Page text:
6. Prussian Exercises - from the author, himself, because I think that this is the most ridiculous game so far.

If you’ve always had the dream of getting bossed around like a military recruit in basic training, but never could quite pull the trigger on enlisting, this game is for you. One person is assigned as the captain and everyone else stands in rank and file formation and strictly follows any order the captain gives, without laughing. He gives them commands for a while until everyone is bored and then the game ends by him commanding everyone to get down on one knee. He then walks over to the person that is the furthest to the left or right and pushes them inward so that they crash into the next person and everyone falls over like dominoes. Sounds more like aggravated assault to me.

I hate to even mention that my grandfather was in the Prussian army. I think that he was a bit of a rebel, though. One of his stories was of how he had to wash the floor of his barracks with a toothbrush. Something more productive at least than the aforementioned game.

7. Reverend Crawley's Game a.k.a. Tangle. Again, here is the author's discription -

No one knows who Reverend Crawley was, but he’s probably haunting someone’s cottage in England angry about the fact that the only thing people remember him for is a children’s game. He shouldn’t feel too bad though, it has stood the test of time. Even today this game is commonly used as an icebreaker among new groups of people, or even just an exercise to build teamwork. First, eight to ten people get in a circle and put their hands in the middle. Then everyone tangles their arms up and grabs the hand of someone else on the other side of the circle. No one can let go of anyone’s hand, but the group must untangle themselves back out to a circle. This usually requires a great deal of acrobatics, flexibility and patience. Why was a reverend playing this game anyway?

The variation that I have played is that all but one of the players join hands in a circle. The lone player stays out of the circle with his back turned to the others. The circle players then try to tangle themselves up. When finished, the player outside of the circle has to untangle them. Great for icebreakers at physical rather than verbal parties :)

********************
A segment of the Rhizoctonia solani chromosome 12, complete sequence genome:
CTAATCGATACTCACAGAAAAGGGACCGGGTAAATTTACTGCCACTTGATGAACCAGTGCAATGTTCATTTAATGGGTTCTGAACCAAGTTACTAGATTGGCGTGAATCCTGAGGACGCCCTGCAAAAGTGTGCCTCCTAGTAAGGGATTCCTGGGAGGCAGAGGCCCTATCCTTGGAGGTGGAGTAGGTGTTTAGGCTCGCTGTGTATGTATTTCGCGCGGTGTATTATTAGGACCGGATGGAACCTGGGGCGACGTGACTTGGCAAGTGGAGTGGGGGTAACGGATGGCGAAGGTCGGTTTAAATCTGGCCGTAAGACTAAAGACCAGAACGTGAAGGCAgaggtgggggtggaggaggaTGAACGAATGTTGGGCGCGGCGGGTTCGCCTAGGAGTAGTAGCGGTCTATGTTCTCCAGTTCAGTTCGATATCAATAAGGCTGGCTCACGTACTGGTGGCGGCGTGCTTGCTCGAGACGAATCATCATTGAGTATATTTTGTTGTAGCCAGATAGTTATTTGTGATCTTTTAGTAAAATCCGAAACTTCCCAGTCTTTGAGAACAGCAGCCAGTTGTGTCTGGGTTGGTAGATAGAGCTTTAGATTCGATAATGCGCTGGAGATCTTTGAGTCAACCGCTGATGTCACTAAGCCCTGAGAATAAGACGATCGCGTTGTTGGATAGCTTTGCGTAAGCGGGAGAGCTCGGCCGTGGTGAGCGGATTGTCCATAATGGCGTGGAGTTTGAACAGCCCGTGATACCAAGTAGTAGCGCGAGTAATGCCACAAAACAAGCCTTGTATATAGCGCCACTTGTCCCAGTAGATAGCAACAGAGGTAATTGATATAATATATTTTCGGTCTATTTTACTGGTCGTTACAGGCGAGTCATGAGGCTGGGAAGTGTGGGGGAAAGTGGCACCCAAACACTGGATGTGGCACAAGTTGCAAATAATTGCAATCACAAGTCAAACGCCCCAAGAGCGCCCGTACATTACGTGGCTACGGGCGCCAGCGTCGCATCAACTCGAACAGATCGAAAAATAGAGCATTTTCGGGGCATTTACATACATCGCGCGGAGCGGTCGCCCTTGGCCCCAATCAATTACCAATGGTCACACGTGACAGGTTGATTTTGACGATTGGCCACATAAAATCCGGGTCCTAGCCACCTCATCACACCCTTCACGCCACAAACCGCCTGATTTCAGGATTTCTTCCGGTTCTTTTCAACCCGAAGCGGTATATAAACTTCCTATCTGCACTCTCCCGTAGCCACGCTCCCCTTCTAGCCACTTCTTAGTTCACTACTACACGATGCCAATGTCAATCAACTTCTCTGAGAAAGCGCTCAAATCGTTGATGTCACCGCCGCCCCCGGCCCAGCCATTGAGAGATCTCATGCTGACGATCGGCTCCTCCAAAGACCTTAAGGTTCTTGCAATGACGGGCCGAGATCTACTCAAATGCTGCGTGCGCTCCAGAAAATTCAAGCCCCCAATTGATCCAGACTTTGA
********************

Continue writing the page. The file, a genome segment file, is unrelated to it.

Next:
8. The Bellman. Stephen's description is hilarious -

If you’ve ever dressed up as Santa Claus and worked the donation kettle for the Salvation Army, you’re going to be amazing at this game. One person is given a bell while everyone else blindfolds themselves. The bellman sneaks around the room periodically ringing the bell while everyone else tries to use the sound of the bell to lunge towards him and catch him. It was played mostly in the Victorian-era which I guess was still too early for people to realize the inherent danger of several blindfolded people all running towards the same place with conviction.

Thank heavens for wheels on suitcases. You'll have to read this blog for the connection.

9. The Ball of Wool - using a cotton ball or a bit of roving (this speaks to the knitter in me) all players try to  keep their ball from being blown off the table by the opposing team. Do not do this if you are prone to hyperventilation! The loser must complete a dare, decided on beforehand. I double dare you to eat the cotton ball, for example :)

10. Change Seats - The author says it perfectly -

It is mind-numbing to consider the fact that out of all the parlour games people used to play, this is the only game where the instructions typically tell you to proceed with caution. The warning actually has nothing to do with human safety, they just urge players to clear the room of precious valuables on the off-chance things get dangerous. If simon says and musical chairs had an illegitimate love child, this game would be it. One person is “it.” They stand in the middle while everyone else sits around them in a circle of chairs. The player in the middle asks someone in the circle, “Do you love your neighbor?” that person has the option to say “No”, which forces the people adjacent to them to run around the circle and try to grab a new seat, or they can say, “Yes, except those who wear . . . ,” (brown, blue, etc.) at which point anyone who meets the criteria has to scramble for a chair. The person in the middle will almost always get a chair because they are so much closer, so the one leftover player takes their spot. There’s no way to win the game, it ends either when the players reach retirement age or someone is knocked unconscious by a priceless figurine.

I think that there are variations of this played where ever there is not enough chairs for the people in question. Except that it's more polite - "No, I'll just stand." - "No you can't, allow me." and so it goes ad infinitum :)

Here is Stephen's blog. Please join for more fun and mayhem, maybe!!

Have fun day!!

No comments:

Post a Comment